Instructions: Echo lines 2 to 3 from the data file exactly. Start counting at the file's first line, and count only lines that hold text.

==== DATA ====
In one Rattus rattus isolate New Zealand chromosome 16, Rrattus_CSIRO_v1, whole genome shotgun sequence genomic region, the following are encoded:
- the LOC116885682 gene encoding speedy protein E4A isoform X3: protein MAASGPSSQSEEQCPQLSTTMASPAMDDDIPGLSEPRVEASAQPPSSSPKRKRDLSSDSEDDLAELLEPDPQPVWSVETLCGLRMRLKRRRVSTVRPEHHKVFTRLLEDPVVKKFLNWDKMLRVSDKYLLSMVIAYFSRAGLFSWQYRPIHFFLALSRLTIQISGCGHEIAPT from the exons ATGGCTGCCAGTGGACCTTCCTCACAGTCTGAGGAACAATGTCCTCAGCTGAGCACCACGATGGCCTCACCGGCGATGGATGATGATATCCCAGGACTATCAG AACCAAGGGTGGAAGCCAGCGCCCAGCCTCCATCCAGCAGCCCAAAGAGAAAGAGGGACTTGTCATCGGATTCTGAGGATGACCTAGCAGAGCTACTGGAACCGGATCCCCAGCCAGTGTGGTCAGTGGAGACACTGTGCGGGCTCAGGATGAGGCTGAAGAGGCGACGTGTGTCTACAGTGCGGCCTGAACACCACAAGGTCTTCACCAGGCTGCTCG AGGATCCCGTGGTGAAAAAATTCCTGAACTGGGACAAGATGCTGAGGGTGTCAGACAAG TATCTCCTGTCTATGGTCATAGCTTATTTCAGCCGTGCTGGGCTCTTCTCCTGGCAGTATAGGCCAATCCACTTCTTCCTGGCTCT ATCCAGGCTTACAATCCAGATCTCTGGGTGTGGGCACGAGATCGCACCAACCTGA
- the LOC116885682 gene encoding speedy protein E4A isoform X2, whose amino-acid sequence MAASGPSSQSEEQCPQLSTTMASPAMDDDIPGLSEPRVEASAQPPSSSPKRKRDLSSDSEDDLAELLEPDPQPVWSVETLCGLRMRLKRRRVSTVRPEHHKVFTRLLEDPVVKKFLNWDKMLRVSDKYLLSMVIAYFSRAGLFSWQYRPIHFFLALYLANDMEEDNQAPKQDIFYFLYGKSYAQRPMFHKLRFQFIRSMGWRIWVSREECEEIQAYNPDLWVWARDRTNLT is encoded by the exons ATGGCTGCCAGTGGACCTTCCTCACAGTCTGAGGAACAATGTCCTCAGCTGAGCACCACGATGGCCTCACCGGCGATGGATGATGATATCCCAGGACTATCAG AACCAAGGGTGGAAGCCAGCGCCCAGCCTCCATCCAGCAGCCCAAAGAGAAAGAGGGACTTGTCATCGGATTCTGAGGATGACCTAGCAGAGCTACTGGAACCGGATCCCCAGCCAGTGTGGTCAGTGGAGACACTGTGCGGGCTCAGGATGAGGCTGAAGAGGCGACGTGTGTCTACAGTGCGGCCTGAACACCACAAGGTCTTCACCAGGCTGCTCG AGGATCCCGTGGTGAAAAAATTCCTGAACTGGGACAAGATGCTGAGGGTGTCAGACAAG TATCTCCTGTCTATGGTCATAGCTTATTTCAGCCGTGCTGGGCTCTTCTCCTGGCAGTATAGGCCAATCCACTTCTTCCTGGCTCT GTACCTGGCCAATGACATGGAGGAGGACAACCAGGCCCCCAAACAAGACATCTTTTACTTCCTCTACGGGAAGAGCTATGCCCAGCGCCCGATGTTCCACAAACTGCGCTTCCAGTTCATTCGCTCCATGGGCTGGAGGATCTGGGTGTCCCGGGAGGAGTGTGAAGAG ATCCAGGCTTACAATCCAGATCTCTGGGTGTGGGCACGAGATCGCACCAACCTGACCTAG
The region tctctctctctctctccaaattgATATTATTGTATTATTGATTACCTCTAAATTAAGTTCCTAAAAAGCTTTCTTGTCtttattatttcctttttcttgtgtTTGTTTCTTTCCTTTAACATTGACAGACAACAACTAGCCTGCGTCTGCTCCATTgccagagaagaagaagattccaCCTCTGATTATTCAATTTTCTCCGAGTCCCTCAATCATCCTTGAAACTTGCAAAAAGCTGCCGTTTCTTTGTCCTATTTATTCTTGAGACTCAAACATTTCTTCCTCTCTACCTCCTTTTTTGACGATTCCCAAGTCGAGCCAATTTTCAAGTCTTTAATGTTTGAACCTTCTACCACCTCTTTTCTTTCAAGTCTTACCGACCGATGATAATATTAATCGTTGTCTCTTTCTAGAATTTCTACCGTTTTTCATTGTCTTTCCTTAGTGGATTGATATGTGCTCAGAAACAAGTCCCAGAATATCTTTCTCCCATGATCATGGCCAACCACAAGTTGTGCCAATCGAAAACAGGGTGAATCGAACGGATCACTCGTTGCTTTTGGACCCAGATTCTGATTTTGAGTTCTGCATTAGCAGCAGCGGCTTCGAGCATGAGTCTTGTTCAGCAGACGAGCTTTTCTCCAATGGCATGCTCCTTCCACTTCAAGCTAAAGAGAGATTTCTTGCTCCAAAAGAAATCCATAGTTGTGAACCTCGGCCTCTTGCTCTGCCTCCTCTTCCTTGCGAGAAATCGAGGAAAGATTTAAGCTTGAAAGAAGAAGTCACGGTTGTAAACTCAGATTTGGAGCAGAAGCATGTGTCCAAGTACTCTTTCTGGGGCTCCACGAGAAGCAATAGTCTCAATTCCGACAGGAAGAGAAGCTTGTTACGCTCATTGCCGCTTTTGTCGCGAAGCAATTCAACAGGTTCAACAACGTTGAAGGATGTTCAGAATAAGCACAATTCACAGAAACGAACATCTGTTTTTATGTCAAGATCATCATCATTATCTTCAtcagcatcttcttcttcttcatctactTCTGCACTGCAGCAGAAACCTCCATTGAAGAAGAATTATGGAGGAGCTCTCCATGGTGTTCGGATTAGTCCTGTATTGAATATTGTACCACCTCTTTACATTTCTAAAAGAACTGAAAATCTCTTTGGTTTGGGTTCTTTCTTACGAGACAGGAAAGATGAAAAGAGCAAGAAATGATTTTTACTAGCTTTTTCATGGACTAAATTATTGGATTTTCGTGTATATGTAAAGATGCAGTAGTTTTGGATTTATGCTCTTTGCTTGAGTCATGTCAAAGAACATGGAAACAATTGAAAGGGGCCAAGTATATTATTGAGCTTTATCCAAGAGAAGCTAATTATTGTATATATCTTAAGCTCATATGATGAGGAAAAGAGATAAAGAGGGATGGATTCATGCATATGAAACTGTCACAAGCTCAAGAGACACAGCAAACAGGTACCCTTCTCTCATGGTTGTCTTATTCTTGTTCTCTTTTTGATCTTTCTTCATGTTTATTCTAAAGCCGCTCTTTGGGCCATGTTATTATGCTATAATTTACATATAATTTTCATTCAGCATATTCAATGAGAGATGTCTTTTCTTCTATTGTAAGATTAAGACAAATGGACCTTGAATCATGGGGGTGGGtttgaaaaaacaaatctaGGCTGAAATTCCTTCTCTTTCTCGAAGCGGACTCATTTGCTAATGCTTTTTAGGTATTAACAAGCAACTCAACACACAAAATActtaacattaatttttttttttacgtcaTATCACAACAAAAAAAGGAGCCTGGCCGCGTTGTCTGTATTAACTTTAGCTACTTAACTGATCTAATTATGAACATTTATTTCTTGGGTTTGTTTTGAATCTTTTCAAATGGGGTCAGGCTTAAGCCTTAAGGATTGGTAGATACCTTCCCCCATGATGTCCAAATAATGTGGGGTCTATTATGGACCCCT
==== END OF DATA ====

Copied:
- the LOC116885682 gene encoding speedy protein E4A isoform X3: protein MAASGPSSQSEEQCPQLSTTMASPAMDDDIPGLSEPRVEASAQPPSSSPKRKRDLSSDSEDDLAELLEPDPQPVWSVETLCGLRMRLKRRRVSTVRPEHHKVFTRLLEDPVVKKFLNWDKMLRVSDKYLLSMVIAYFSRAGLFSWQYRPIHFFLALSRLTIQISGCGHEIAPT from the exons ATGGCTGCCAGTGGACCTTCCTCACAGTCTGAGGAACAATGTCCTCAGCTGAGCACCACGATGGCCTCACCGGCGATGGATGATGATATCCCAGGACTATCAG AACCAAGGGTGGAAGCCAGCGCCCAGCCTCCATCCAGCAGCCCAAAGAGAAAGAGGGACTTGTCATCGGATTCTGAGGATGACCTAGCAGAGCTACTGGAACCGGATCCCCAGCCAGTGTGGTCAGTGGAGACACTGTGCGGGCTCAGGATGAGGCTGAAGAGGCGACGTGTGTCTACAGTGCGGCCTGAACACCACAAGGTCTTCACCAGGCTGCTCG AGGATCCCGTGGTGAAAAAATTCCTGAACTGGGACAAGATGCTGAGGGTGTCAGACAAG TATCTCCTGTCTATGGTCATAGCTTATTTCAGCCGTGCTGGGCTCTTCTCCTGGCAGTATAGGCCAATCCACTTCTTCCTGGCTCT ATCCAGGCTTACAATCCAGATCTCTGGGTGTGGGCACGAGATCGCACCAACCTGA
- the LOC116885682 gene encoding speedy protein E4A isoform X2, whose amino-acid sequence MAASGPSSQSEEQCPQLSTTMASPAMDDDIPGLSEPRVEASAQPPSSSPKRKRDLSSDSEDDLAELLEPDPQPVWSVETLCGLRMRLKRRRVSTVRPEHHKVFTRLLEDPVVKKFLNWDKMLRVSDKYLLSMVIAYFSRAGLFSWQYRPIHFFLALYLANDMEEDNQAPKQDIFYFLYGKSYAQRPMFHKLRFQFIRSMGWRIWVSREECEEIQAYNPDLWVWARDRTNLT is encoded by the exons ATGGCTGCCAGTGGACCTTCCTCACAGTCTGAGGAACAATGTCCTCAGCTGAGCACCACGATGGCCTCACCGGCGATGGATGATGATATCCCAGGACTATCAG AACCAAGGGTGGAAGCCAGCGCCCAGCCTCCATCCAGCAGCCCAAAGAGAAAGAGGGACTTGTCATCGGATTCTGAGGATGACCTAGCAGAGCTACTGGAACCGGATCCCCAGCCAGTGTGGTCAGTGGAGACACTGTGCGGGCTCAGGATGAGGCTGAAGAGGCGACGTGTGTCTACAGTGCGGCCTGAACACCACAAGGTCTTCACCAGGCTGCTCG AGGATCCCGTGGTGAAAAAATTCCTGAACTGGGACAAGATGCTGAGGGTGTCAGACAAG TATCTCCTGTCTATGGTCATAGCTTATTTCAGCCGTGCTGGGCTCTTCTCCTGGCAGTATAGGCCAATCCACTTCTTCCTGGCTCT GTACCTGGCCAATGACATGGAGGAGGACAACCAGGCCCCCAAACAAGACATCTTTTACTTCCTCTACGGGAAGAGCTATGCCCAGCGCCCGATGTTCCACAAACTGCGCTTCCAGTTCATTCGCTCCATGGGCTGGAGGATCTGGGTGTCCCGGGAGGAGTGTGAAGAG ATCCAGGCTTACAATCCAGATCTCTGGGTGTGGGCACGAGATCGCACCAACCTGACCTAG